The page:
Although it’s difficult, it’s important that you keep your product management process informed by data as much as possible as well. A good way to do this early on is to ask questions like, “Before we change this page, do we know how many people use it?” Don’t be afraid to challenge others’ (and your own) assumptions about your users at product meetings and team meetings with questions like “Are you sure users like that feature?” or “How can we know for certain that page A vs page B is more popular?” Asking these questions of your product forces you to think about your gaps in user behavior tracking, and also forces you to use your data more effectively. We’ve made a concerted effort at Kinnek to constantly be thinking backwards from questions we may want to ask ourselves in the future regarding our users, product, etc. If you’re asking yourself a question about user behavior for the first time right now, chances are you haven’t been recording/tracking what you’ll need to answer that question. So even at the very early stages of your business, you should actively think about what questions you might be asking yourself in several months and think about what you’ll need to be tracking now in order to answer those questions later. Predicting the type of data analysis you’ll want to do in the future is a blend of art and science, but in general it’s a good idea to be pre-emptive rather than reactionary as much as possible when it comes to tracking your users’ behavior.
At the end of the day, be sure to think about data analysis from an holistic perspective- the end game is to understand your business inside and out. You want to always be thinking about where the gaps are in your understanding of user behavior, acquisition, etc. A lot of times, that comes in the form of qualitative feedback, actual conversations with users, and good old-fashioned sessions of watching over someone’s shoulder as they use your product.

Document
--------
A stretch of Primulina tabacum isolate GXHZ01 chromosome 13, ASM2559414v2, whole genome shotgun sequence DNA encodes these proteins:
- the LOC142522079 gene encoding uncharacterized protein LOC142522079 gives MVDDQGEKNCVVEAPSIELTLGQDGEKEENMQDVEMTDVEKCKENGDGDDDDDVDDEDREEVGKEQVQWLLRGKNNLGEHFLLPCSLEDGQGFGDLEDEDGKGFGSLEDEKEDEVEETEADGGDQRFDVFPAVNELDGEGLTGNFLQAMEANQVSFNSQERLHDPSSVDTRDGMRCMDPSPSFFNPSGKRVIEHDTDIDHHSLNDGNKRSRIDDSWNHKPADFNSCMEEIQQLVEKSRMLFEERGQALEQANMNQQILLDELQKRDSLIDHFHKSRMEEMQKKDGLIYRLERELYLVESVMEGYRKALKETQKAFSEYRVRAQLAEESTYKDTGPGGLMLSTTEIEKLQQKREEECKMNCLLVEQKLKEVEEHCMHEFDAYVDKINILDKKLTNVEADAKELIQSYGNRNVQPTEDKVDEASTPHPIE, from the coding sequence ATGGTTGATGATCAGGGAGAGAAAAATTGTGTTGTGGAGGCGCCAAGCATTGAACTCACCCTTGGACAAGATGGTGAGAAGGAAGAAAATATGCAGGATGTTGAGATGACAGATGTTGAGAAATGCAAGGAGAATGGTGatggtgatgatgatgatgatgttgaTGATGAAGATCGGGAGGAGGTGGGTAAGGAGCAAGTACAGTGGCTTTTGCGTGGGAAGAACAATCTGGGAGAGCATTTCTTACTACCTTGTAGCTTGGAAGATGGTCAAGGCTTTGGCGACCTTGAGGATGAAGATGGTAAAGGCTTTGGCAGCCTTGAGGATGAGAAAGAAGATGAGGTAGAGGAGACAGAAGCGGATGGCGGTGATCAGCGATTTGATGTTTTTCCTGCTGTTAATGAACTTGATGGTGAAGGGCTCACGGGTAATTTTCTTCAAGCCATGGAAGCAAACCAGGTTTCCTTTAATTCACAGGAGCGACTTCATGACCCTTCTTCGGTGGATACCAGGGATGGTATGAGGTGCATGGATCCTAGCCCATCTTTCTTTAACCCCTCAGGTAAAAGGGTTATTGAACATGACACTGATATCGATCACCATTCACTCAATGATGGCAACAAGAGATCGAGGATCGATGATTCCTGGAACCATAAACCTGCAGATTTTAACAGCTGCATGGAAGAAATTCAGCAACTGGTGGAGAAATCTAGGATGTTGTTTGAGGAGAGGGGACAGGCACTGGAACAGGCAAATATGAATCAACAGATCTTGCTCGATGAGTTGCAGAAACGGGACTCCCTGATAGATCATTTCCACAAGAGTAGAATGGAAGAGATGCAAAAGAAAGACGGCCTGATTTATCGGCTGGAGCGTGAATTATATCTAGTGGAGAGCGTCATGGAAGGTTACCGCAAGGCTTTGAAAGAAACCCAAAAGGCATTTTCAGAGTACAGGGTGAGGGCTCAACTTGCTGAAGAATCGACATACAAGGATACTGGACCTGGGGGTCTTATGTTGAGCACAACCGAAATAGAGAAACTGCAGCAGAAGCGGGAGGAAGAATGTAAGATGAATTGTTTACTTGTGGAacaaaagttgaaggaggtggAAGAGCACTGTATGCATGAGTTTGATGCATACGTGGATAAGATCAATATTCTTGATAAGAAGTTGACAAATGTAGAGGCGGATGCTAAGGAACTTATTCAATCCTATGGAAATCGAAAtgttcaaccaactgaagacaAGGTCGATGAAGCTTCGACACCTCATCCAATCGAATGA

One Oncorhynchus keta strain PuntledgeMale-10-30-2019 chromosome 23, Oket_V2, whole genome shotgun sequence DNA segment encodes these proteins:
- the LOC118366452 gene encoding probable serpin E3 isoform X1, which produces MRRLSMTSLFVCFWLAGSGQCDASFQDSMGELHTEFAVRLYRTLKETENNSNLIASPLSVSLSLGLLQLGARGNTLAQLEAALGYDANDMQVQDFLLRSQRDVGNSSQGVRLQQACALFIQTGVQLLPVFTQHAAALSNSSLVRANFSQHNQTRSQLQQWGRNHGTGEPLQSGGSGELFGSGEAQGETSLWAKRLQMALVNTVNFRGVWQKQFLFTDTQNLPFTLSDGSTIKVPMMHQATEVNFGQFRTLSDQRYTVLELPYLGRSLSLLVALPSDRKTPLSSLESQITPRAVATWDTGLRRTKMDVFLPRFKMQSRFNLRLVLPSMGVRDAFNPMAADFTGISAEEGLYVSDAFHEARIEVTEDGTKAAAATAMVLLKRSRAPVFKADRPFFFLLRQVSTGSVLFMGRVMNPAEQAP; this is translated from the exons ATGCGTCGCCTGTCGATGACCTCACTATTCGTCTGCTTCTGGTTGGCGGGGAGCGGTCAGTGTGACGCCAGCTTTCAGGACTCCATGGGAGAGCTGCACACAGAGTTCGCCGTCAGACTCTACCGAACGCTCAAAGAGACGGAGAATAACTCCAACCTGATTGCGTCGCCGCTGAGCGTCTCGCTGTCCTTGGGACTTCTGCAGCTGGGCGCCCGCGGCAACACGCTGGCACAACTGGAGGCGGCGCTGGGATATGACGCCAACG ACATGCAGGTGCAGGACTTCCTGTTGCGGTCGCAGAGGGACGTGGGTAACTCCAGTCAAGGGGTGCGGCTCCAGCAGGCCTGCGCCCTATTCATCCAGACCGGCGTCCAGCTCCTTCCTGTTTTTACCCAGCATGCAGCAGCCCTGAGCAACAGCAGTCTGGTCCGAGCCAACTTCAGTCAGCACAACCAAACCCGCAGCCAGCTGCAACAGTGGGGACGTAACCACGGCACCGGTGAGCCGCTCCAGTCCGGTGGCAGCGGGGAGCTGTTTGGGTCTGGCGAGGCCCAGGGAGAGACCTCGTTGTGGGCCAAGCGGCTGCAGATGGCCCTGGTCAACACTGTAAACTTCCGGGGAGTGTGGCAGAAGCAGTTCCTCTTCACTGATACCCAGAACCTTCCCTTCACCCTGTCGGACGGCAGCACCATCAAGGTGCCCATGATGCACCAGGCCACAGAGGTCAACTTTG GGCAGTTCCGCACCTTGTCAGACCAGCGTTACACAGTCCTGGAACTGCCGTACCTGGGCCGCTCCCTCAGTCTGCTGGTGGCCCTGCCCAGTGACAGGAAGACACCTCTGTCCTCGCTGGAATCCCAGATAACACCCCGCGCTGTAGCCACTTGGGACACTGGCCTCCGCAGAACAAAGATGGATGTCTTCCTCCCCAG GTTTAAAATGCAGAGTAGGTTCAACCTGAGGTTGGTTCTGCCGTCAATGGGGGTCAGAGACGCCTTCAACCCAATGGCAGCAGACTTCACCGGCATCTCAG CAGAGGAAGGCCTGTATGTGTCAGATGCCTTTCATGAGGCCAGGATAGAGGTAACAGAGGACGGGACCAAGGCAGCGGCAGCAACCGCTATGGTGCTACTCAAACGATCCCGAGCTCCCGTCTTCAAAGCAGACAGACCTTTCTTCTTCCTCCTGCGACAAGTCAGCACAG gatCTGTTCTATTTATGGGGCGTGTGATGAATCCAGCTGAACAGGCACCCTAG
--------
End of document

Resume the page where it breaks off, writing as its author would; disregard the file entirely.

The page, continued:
From Manav Malhotra (Chief Data Scientist):
To actually use data to drive your product, you’ll need a toolkit to turn it into insights or something actionable. There’s no shortage of tools and products trying to help, from web analytics products like Woopra and Mixpanel to integrated visualization tools like Cyfe and Geckoboard. But in lieu of, or more likely in addition to, third party tools, at some point you’ll want to do more custom analyses specific to the needs of your product or customers. There’s never one way to do these types of analyses, and the tools you choose will be highly dependent on your product and goals. For instance, before Kinnek I did most of my work in R, it’s where most experimental packages/algorithms were released, but most of Kinnek’s tech stack is in Python, so it didn’t make sense to go back and forth between the two when Python could do the job just as well (except when it comes to plotting, matplotlib has nothing on ggplot2). But even if the technology might change for different problems, but there are three things you’ll need to know how to do:
- – Manipulating data
- – Apply algorithms for deeper exploratory analysis or predictive modeling (i.e. clustering or support vector machines)
- – Visualize/communicate the results
Taking a dataset and filtering, selecting, transforming, and summarizing it into the information you need it in is generally the most time consuming part of analysis, but packages like dplyr for R smoothen the process.
You many not often need more advanced algorithms, especially if you’re mostly interested in summary statistics, but they can be a powerful part of your arsenal when looking for patterns in data. R’s e1071, glmnet, and caret along with Python’s Scikit-learn probably have most of what you’d ever need.
If you’d like to chat more about Kinnek’s data analytics strategy, please feel free to reach out to us at firstname.lastname@example.org or email@example.com. We’re also hiring, so let us know if you’d like to chat about joining our team at www.kinnek.com/jointeam.
Bios: Karthik Sridharan is co-founder and CEO of Kinnek, an online marketplace that provides small businesses a better way to find suppliers and make purchases. He is a graduate of the M&T Program (Wharton ’07, SEAS ’07), and lives in New York City. Manav Malhotra is Data Scientist at Kinnek. He is a graduate of Columbia University, and lives in New York City. You can check out more of Manav’s musings on data trends in B2B purchasing at http://blog.kinnek.com/category/trends/.